The acceptance of credits and the use of credits for program requirements are governed by the college or university to which the credits are being transferred. You should consult the college or university for specific policies about credit transfer. All programs and courses have been reviewed by the participating colleges and universities against a common standard, the Principles of Good Practice, developed by the Electronic Campus. The Electronic Campus does not control the policies and procedures of individual colleges or universities, but it does require participating colleges and universities to provide prospective students with information on enrollment and tuition.

Yes, if you meet recognized general requirements (e.g. have a high school diploma or GED to take an undergraduate level course and a bachelor's degree to take a graduate level course) and meet any prerequisite requirements. You would not, for example, be allowed to take an advanced course if you had no earlier coursework, say to take an advanced accounting course if you have not taken introductory accounting. If you are trying to complete a degree program, you need to make sure your home institution will accept the credit and that the course will meet whatever requirement you are seeking to fulfill.
  • Discussion: You will be asked to spend time participating in online discussions with the instructor and the other students. These discussions, in which you will respond to other students' comments, play a central role in the learning experiences. Students who might find raising their hand in an in-class discussion difficult, find it easier in an online course to participate in discussions.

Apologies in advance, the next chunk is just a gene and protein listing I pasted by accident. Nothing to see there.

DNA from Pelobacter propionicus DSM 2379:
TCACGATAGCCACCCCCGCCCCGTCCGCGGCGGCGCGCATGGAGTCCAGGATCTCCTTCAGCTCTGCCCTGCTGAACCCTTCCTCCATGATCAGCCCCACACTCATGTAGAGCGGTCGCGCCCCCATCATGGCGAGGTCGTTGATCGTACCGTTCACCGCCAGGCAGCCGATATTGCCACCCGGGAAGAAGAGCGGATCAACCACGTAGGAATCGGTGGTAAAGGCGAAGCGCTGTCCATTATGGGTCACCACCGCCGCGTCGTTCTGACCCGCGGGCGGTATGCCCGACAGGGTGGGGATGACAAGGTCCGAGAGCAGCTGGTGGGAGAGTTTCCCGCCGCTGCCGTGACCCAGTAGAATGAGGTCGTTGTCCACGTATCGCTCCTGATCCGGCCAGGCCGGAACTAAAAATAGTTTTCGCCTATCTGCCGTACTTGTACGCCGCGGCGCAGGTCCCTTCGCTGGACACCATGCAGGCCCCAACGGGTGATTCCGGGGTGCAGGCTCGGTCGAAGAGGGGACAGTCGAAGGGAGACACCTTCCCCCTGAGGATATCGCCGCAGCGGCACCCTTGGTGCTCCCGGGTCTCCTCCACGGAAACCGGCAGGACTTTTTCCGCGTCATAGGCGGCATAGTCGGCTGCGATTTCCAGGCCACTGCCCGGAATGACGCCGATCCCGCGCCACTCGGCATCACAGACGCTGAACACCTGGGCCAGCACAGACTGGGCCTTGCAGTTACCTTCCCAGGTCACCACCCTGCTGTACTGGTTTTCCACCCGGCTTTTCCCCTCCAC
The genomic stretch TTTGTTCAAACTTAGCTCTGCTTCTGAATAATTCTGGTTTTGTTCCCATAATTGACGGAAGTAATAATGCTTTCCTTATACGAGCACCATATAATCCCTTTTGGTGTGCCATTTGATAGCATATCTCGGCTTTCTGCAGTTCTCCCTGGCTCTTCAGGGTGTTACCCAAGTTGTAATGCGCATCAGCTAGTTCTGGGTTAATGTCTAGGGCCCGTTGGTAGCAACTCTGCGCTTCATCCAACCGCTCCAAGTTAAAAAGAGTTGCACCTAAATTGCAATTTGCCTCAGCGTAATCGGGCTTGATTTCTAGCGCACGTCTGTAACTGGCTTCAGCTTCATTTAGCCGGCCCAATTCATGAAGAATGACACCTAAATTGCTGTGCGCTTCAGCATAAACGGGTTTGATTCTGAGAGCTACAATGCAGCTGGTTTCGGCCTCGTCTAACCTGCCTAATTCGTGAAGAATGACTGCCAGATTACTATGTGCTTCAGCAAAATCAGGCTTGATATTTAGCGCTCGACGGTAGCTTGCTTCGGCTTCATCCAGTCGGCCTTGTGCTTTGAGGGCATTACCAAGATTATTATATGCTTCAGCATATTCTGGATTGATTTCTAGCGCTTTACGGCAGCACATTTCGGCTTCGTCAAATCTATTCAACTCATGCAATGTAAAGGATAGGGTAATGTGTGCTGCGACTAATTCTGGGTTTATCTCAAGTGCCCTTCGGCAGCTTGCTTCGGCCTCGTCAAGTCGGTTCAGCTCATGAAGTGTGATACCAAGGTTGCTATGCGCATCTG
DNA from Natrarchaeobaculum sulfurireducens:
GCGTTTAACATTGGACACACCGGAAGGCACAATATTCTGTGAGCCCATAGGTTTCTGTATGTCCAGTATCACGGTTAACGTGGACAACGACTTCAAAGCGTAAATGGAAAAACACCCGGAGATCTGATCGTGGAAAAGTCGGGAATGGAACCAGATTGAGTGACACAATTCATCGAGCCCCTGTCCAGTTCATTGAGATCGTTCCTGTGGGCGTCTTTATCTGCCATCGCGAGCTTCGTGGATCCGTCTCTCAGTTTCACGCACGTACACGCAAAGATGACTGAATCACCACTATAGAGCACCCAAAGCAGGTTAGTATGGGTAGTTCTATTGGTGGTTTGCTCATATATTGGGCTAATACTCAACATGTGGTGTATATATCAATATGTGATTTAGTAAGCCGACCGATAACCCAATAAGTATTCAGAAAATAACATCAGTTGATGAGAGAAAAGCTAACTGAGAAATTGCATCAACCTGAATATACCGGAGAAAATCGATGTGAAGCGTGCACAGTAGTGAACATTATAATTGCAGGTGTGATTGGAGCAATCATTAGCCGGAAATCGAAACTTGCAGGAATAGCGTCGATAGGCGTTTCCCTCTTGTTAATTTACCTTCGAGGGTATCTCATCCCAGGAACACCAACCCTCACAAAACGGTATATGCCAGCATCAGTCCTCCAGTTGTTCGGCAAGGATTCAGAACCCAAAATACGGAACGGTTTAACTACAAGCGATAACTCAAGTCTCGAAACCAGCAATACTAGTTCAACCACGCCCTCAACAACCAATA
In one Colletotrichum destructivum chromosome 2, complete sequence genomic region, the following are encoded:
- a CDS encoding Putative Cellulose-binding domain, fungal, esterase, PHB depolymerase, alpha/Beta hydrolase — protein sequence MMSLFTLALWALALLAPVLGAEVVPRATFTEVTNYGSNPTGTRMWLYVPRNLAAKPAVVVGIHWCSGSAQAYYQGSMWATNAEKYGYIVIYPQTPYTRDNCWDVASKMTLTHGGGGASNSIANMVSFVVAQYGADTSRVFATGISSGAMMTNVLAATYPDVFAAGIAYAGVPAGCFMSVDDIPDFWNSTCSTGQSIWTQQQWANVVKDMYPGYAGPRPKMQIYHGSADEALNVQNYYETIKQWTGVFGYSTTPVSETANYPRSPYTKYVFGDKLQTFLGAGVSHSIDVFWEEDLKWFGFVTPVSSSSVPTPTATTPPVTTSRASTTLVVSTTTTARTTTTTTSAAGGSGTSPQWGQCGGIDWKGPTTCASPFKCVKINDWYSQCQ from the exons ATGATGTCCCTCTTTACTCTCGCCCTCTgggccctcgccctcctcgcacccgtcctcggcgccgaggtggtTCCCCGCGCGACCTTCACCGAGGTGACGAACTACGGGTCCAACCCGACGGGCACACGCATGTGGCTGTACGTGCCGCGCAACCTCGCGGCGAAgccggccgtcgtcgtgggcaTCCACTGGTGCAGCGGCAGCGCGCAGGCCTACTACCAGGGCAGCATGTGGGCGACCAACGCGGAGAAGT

• Team projects: You may also be asked to participate in team projects. Team members will rely on you to participate and contribute to the projects. 
  • Homework: You will be expected to do the same amount of homework you might do in a face-to-face class. You are responsible for keeping up with the workload so that you can be an active participant in online discussions. An online course is an unique opportunity to meld your individual learning pace and style with a structured course timeline. 
  • Stay Current: Unlike the situation in most face-to-face courses, where you attend class, listen to lectures, and perhaps not play an active role in discussion, the assignments in the online courses require your participation. Keeping up with reading and other homework is very important. It will be harder for you to contribute meaningful, timely comments to the online discussions if you fall behind. By setting aside specific times each week for engaging in course participation activities you can stay on top of the course work.

A good rule of thumb is to log on at least daily to check announcements and review online materials The following lists illustrate examples of tasks you will conduct online and off-line:

  • Online tasks:
    • finding and printing assignments and lecture notes
    • reading or downloading online resources such as library materials & websites
    • e-mail interaction with professor
    • online discussion groups or e-mail exchange with other enrolled student
  • Off-line tasks:
    • reading assignments, textbooks, articles, etc.
    • working on problems
    • synthesizing materials and crafting outlines
    • writing papers (that can be attached to e-mail upon completion or submitted via your online assignment portal)